As reported in Part 105 of this series, the Ontario Energy Board, under the leadership of chair Rosemarie Leclair, announced in January of this year a reorganization of the Board. An undisclosed element of that reorg violated the requirements of the Ontario Energy Board Act. In a new organization chart issued February 3, that Board has attempted to paper over one of the violations indicated by an document associated with the January reorg and included in Part 105.
Here is the newly revised org chart:
Unlike the January version, the new diagram presents the Management Committee of the Board consistent with the requirements of the legislation except for the fact that the Management Committee does not currently have two vice chairs, as required in the legislation. The Ontario government has allowed this condition to persist since July 4, 2010. As discussed in Part 96 of this series, full time Board member Ken Quesnelle is expected to be appointed as a second vice chair pending confirmation by the legislature’s Standing Committee on Government Agencies sometime after the house reconvenes February 18.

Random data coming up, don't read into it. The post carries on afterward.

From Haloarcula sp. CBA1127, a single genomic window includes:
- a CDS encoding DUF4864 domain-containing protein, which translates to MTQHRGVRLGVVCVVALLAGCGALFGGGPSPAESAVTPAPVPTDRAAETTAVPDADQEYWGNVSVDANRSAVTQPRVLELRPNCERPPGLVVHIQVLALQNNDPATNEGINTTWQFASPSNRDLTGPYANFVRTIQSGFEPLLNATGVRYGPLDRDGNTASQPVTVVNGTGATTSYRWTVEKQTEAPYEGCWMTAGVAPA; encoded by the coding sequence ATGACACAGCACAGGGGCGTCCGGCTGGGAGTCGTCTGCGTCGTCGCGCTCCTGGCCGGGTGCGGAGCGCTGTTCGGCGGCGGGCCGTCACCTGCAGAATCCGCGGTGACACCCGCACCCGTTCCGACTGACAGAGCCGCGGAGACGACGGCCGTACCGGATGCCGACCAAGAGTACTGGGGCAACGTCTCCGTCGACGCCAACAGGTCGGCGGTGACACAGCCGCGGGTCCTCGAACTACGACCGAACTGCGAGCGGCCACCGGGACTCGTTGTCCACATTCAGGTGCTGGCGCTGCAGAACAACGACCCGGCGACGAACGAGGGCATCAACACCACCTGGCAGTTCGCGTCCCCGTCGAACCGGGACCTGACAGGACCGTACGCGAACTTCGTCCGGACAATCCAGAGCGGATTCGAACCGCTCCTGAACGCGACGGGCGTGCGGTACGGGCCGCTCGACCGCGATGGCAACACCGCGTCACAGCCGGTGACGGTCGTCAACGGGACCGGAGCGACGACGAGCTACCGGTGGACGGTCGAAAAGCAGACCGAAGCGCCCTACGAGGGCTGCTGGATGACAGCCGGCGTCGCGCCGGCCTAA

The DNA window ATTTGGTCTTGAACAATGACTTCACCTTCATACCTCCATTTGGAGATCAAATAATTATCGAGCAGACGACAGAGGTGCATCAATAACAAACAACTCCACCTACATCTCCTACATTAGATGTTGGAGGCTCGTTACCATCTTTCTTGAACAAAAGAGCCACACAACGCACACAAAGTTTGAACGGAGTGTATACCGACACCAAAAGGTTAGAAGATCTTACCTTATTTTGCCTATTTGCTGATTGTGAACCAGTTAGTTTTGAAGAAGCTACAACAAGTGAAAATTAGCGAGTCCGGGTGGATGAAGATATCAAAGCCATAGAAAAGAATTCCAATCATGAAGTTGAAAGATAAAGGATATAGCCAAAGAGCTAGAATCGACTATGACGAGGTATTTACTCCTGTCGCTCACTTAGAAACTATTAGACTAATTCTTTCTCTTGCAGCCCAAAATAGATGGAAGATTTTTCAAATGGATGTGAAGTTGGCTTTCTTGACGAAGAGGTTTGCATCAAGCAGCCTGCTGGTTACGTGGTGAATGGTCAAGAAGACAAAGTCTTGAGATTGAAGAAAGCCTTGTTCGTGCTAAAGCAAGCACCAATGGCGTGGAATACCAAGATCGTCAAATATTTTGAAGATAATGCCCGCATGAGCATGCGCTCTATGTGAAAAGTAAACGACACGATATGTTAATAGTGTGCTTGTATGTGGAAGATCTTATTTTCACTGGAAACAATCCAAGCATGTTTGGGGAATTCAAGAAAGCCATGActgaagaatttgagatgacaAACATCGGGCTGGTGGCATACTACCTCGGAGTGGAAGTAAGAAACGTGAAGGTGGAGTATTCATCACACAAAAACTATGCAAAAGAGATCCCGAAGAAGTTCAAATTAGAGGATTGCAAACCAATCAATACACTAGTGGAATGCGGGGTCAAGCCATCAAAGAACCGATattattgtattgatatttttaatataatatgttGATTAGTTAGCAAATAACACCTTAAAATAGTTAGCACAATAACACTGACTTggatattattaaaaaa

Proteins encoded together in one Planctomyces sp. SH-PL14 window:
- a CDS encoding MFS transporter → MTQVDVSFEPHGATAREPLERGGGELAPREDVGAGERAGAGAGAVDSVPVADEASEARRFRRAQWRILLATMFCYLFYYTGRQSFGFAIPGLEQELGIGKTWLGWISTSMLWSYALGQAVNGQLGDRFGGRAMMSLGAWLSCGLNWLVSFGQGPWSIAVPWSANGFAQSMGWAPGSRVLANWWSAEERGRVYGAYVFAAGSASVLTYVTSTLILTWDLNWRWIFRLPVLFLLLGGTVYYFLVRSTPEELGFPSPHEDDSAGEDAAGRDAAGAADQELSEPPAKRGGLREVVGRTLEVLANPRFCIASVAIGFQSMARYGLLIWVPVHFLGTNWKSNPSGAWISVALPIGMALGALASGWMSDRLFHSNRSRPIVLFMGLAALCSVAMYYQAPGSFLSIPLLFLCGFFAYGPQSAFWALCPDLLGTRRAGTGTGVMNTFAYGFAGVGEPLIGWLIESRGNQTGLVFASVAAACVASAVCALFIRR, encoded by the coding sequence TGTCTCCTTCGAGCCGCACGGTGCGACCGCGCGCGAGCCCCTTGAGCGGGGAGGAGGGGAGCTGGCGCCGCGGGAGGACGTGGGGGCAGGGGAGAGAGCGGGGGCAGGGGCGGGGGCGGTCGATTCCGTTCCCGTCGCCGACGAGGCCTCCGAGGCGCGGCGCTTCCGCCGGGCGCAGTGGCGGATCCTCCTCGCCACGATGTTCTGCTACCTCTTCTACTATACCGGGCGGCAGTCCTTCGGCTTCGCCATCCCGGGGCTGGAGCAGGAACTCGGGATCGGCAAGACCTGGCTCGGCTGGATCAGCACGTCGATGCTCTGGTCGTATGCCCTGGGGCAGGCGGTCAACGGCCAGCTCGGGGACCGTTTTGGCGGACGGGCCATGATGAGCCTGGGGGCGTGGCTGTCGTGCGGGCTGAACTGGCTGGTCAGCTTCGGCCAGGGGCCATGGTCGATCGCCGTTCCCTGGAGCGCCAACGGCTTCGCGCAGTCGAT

The new diagram continues to show the regulator operating without a COO as required in the legislation, the Board’s MOU with the Minister of Energy, and also the OEB’s Bylaw #1. A copy of the version of Bylaw #1 now in force, which sets out the duties of the COO, is captured here: OEB_bylaw_1 as of Feb 6 2014
Part 105 of this series has been the most popular posting on this site since it was published.
In other regulatory governance news, notice that under Ms. Leclair’s leadership, the OEB has failed to disclose its annual financial statements since the fiscal year 2010 – 2011.
Post Script 5:15 pm: The OEB reports that its annual reports for F2011/12 and F2012/13 have been provided to the government pursuant to Section 4.9 of the OEB Act but have not yet been tabled in the legislature and therefore cannot be released.
IF this Board “disclosed” it’s Financial Statements, then possibly they could be “questioned” about their activities and possibly could be found “acting outside the law”?
At least that’s what this intentional failure to comply with the Act suggests. Possibly the Ombudsman could broaden his mandate in his Hydro One investigation to include the OEB’s flagrant abuse of it’s public obligations?
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